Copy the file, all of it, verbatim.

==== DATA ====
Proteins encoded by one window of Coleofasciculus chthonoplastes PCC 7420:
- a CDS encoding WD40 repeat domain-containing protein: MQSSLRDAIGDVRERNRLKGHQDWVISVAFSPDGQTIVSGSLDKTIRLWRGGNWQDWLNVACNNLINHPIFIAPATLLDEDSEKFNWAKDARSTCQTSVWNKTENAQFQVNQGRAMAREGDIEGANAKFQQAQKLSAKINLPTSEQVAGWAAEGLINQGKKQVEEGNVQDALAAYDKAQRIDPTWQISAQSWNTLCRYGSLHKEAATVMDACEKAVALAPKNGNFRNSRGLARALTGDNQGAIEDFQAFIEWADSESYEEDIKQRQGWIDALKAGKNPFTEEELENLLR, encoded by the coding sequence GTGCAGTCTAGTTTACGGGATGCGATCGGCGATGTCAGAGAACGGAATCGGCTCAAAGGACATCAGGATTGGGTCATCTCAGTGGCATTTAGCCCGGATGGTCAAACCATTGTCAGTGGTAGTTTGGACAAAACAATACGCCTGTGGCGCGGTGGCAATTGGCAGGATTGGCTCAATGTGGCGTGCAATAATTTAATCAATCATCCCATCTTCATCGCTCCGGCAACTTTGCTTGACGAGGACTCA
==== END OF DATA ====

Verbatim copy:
Proteins encoded by one window of Coleofasciculus chthonoplastes PCC 7420:
- a CDS encoding WD40 repeat domain-containing protein: MQSSLRDAIGDVRERNRLKGHQDWVISVAFSPDGQTIVSGSLDKTIRLWRGGNWQDWLNVACNNLINHPIFIAPATLLDEDSEKFNWAKDARSTCQTSVWNKTENAQFQVNQGRAMAREGDIEGANAKFQQAQKLSAKINLPTSEQVAGWAAEGLINQGKKQVEEGNVQDALAAYDKAQRIDPTWQISAQSWNTLCRYGSLHKEAATVMDACEKAVALAPKNGNFRNSRGLARALTGDNQGAIEDFQAFIEWADSESYEEDIKQRQGWIDALKAGKNPFTEEELENLLR, encoded by the coding sequence GTGCAGTCTAGTTTACGGGATGCGATCGGCGATGTCAGAGAACGGAATCGGCTCAAAGGACATCAGGATTGGGTCATCTCAGTGGCATTTAGCCCGGATGGTCAAACCATTGTCAGTGGTAGTTTGGACAAAACAATACGCCTGTGGCGCGGTGGCAATTGGCAGGATTGGCTCAATGTGGCGTGCAATAATTTAATCAATCATCCCATCTTCATCGCTCCGGCAACTTTGCTTGACGAGGACTCA